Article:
The Boston Marathon bombing was a horrendous tragedy, and plenty of folks more eloquent than I am have expressed their thoughts much better than I ever could.
Why’s that? I write romantic comedy. I don’t do well with dark moments, tears and a heavy heart. My whole family’s like that. There’s a reason we sat around cracking jokes before and after my dad’s funeral.
My predisposition to avoiding sadness is why, after the Sept. 11, 2001, terrorist attacks, I stopped writing. Months — maybe even a year — passed before I shook the funk and continued with the story I’d been working on (“Blind Date Bride”). I didn’t feel like being funny when the world as we knew it had changed forever.
But that was more than a decade ago, and if I’m going to be published before I’m too old to enjoy the victory, I don’t have the luxury of taking another six months to a year off. Besides, I signed up for the NaRoNoWriMo (National Romance Novel Writing Month) challenge to write 40K in April. I’m woefully behind — and was even before Monday’s attack. A couple of new rejections have waylaid me more than I’d like to admit. You’d think I’d be used to it by now, but my skin apparently isn’t as tough as it needs to be.
In keeping with the spirit of trying to get back in the swing of things, I made myself a note:
The sentiment is from my fellow NARWAns, Karen and Anne Marie. We were gathered for some writing time at Starbucks Thursday, and when I confessed I was struggling, they gave me a gentle shove in the right direction.
I will write — not only for myself, but also for anyone who needs to boost their mood … who wants a good laugh … who, like me, uses humor to cope with their deepest, darkest doubts.
I will write because if we stop doing what we want — if we don’t continue to follow our dreams — the terrorists win.
Uh-uh. Not on my watch.
Who AM I?
In high school and college, I was the nerdy kid so many loved to hate: I finished papers early and often set the curve.
The semester I spent in England, I turned in my British Studies research paper — on “Wuthering Heights” — early so I could get feedback from my adviser and revise it for a better grade. I also wrote an extra research paper — on Salman Rushdie’s “Satanic Verses” — to get 300-level credit for the class instead of 200-level.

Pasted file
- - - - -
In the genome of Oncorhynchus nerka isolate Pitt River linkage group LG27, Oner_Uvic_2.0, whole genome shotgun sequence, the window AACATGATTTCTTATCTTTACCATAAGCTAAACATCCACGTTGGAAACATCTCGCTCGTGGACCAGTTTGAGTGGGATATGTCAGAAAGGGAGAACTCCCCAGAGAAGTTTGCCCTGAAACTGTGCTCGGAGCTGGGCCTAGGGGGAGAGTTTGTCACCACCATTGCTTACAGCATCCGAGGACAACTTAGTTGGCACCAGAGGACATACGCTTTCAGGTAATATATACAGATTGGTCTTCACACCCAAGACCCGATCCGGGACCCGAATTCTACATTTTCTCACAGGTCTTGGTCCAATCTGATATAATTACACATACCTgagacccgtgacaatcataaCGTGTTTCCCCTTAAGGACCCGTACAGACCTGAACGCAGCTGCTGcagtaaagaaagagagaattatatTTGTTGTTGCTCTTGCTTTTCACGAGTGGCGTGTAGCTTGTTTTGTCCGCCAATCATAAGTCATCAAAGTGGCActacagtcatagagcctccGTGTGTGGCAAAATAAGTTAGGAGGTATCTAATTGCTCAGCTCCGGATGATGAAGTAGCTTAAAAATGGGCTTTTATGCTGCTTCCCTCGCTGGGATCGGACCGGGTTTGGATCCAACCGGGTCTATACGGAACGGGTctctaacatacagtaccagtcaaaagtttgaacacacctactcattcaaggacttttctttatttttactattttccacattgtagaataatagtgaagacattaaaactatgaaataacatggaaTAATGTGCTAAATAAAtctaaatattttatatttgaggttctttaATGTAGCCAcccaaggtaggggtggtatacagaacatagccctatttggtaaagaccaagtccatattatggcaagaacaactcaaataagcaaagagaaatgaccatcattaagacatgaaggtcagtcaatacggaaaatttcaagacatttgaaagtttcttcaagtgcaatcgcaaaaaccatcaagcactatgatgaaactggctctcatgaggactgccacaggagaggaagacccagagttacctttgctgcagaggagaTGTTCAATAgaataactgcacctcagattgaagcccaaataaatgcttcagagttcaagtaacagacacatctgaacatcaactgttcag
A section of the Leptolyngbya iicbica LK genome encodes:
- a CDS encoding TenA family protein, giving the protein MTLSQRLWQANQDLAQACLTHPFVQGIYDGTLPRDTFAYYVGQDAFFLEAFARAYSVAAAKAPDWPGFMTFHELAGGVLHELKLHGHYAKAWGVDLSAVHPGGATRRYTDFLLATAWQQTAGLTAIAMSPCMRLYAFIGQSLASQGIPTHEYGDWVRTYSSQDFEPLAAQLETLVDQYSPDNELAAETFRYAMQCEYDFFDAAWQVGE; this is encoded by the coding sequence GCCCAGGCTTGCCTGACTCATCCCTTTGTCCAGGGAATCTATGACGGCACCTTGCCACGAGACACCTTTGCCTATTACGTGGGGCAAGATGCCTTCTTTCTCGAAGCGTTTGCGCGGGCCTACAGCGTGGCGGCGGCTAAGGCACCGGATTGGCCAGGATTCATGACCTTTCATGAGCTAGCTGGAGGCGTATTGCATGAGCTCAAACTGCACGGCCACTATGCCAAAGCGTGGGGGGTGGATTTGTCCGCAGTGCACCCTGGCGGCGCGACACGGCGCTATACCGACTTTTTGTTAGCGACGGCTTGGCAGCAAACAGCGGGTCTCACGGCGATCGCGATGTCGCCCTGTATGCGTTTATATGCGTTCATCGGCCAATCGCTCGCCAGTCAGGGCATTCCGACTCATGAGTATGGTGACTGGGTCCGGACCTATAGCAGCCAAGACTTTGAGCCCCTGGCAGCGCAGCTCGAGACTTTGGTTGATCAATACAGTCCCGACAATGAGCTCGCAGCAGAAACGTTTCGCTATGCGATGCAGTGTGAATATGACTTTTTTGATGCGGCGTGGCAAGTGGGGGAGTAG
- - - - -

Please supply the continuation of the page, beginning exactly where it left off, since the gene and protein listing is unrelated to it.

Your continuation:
You rarely found me pulling all-nighters because I often finished papers long before their due date.
Nowadays, that’s not the case. I barely finished judging the eight Golden Heart entries RWA sent me by the March 7 deadline. I snuck in my novella submission to Carina Press just under the wire. I frequently just make the deadline for contests.
What happened to that go-getter?
Is it fair to blame my newfound bent for procrastination on life getting in the way? Back then, my only job was being a student. Now I have to make room for writing/editing/contest judging on top of a 40-hour-a-week day job — and still find time to work out, play with the Boyfriend, keep up with writing for three blogs and cook healthy-ish meals.
Not to mention, back then, the time-sucks of Facebook, Twitter and Pinterest didn’t exist to distract me. Of course, those time-sucks can be a valuable way to network, keep my finger on the pulse of the industry and keep up with my friends’ many accomplishments.
It’s a fine line, and I’m trying to walk it more precisely every day.
Your turn: How do you balance all the demands on your time? Do you find yourself procrastinating more now than in the past?
A new theory has been simmering in my brain for the last few weeks. Want to hear it?
Of course you do. If you didn’t, you wouldn’t be reading my blog, right?
Authors — and readers — have TBR piles. More likely than not, they’re towering TBR piles that threaten to topple over because we’re adding to them much faster than we take things away.